You increase your revenue potential when you offer goods on credit, especially if you’re involved in B2B sales. With that said, you also incur losses from unpaid invoices, so it’s important to understand the function of bad debt. Here’s a glossary of key terms.
This balance sheet account represents all of your open accounts from customers who buy on credit. For example, if you sell $1,000 worth of landscaping services, you would bill your customer, debit accounts receivable and credit service revenue. Once the customer pays the invoice, you would reverse the accounts receivable entry and add a debit to cash. Most companies collect on short-term receivables within 30 to 60 days. Non-current receivables remain on the balance sheet for more than one year.
Accrual Based Accounting
Under this method, you record sales revenue during the period it’s incurred, regardless of whether or not you receive cash up front. Likewise, all expenses must be matched with revenues. Unlike the cash method, accrual accounting gives you a better idea of month-to-month profitability.
This is one of two ways to account for bad debts. If you sell products or services on credit, you should expect that some customers will be unable to pay their bills. The allowance method anticipates these bad debts on your books before you actually know who will default. It’s a better alternative to the direct write-off method. Rather than taking an unexpected loss, you maintain a tighter hold on your revenue while keeping all related expenses within the same period. Essentially, you’re budgeting for the portion of receivables that won’t turn into cash.
Allowance for Doubtful Accounts
This is the balance sheet item that reduces your current receivables. As a contra asset account, the doubtful allowance increases with a credit and decreases with a debit. For example, suppose you run a small cleaning company and charge $100 per site and earn $1,000 in credit sales. If you expect that one of your 10 customers will default on the bill, you would credit your allowance account for $500 and debit bad debt expense for the same amount.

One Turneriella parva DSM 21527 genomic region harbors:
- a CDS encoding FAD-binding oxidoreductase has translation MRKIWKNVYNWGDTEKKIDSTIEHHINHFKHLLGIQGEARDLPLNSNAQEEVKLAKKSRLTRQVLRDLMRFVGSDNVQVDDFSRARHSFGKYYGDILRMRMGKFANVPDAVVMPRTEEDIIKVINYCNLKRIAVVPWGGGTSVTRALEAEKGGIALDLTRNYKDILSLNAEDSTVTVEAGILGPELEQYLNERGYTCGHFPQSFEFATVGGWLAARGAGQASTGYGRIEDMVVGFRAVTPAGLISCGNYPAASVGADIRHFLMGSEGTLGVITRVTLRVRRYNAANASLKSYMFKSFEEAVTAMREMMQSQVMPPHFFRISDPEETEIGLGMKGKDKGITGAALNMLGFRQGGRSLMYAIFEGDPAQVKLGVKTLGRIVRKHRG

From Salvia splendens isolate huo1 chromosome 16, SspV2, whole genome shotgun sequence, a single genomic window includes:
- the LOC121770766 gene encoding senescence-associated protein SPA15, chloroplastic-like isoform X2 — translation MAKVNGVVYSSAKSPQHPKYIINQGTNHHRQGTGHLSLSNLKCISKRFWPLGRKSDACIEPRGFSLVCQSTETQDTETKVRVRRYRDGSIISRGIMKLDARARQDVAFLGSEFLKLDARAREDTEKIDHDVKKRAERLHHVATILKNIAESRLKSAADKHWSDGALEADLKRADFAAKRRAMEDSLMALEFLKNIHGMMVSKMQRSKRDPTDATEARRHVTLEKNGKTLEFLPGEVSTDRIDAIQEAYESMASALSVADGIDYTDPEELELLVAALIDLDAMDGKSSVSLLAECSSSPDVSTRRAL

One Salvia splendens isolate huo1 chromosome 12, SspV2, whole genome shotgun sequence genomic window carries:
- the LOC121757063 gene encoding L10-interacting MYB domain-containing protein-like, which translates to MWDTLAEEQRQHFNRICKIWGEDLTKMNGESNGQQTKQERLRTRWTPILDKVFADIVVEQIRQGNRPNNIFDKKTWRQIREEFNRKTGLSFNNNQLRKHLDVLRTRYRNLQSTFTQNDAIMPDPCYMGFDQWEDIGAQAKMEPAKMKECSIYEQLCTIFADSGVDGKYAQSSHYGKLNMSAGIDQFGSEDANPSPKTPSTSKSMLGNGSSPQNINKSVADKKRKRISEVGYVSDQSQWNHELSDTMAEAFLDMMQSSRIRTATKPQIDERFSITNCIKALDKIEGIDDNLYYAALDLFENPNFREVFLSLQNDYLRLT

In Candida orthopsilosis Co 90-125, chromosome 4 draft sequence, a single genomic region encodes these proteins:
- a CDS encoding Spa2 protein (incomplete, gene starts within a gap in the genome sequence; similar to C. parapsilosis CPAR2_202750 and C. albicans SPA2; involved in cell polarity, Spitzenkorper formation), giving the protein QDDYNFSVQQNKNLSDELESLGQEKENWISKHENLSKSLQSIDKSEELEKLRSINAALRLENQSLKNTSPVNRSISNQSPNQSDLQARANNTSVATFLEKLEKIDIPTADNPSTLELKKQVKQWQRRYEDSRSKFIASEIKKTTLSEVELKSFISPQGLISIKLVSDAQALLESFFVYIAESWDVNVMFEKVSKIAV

Bad Debt Expense
Bad debt is an owed amount that is unlikely to be collected or paid. Like all other expense accounts, bad debt increases with a debit. The allowance account assumes the corresponding credit entry. Bad debts are estimated using one of two methods.
• Percent of Sales: This is the income statement approach. Suppose that after two years in business, you estimate that five percent of invoices will go unpaid. If you earn $10,000 in credit sales, you would debit bad debt expense for $500 and credit your allowance account for the same amount.
• Percent of Receivables: Now assume that you estimate the five percent bad debt based on the $100,000 balance in your receivables account that’s carried over from the previous period. The journal entry would include a $5,000 debit to bad debt and a $5,000 credit to the allowance for doubtful accounts. This is also known as the balance sheet method.
You can also simply remove an unpaid invoice from your receivables and debit bad debt expense. This method violates the accounting principle of matching expenses with revenues, so it should not be used for external reporting. However, this is the required method for income tax purposes.
Assume that you write off a customer invoice, and that customer later ends up paying the bill. Your journal adjustment would include a debit to accounts receivable and a credit to bad debt expense. Then, you can debit cash and credit accounts receivable. You don’t have to be a CPA in order to properly record and analyze bad debts. Just be sure you understand these terms and how each account affects your operation.
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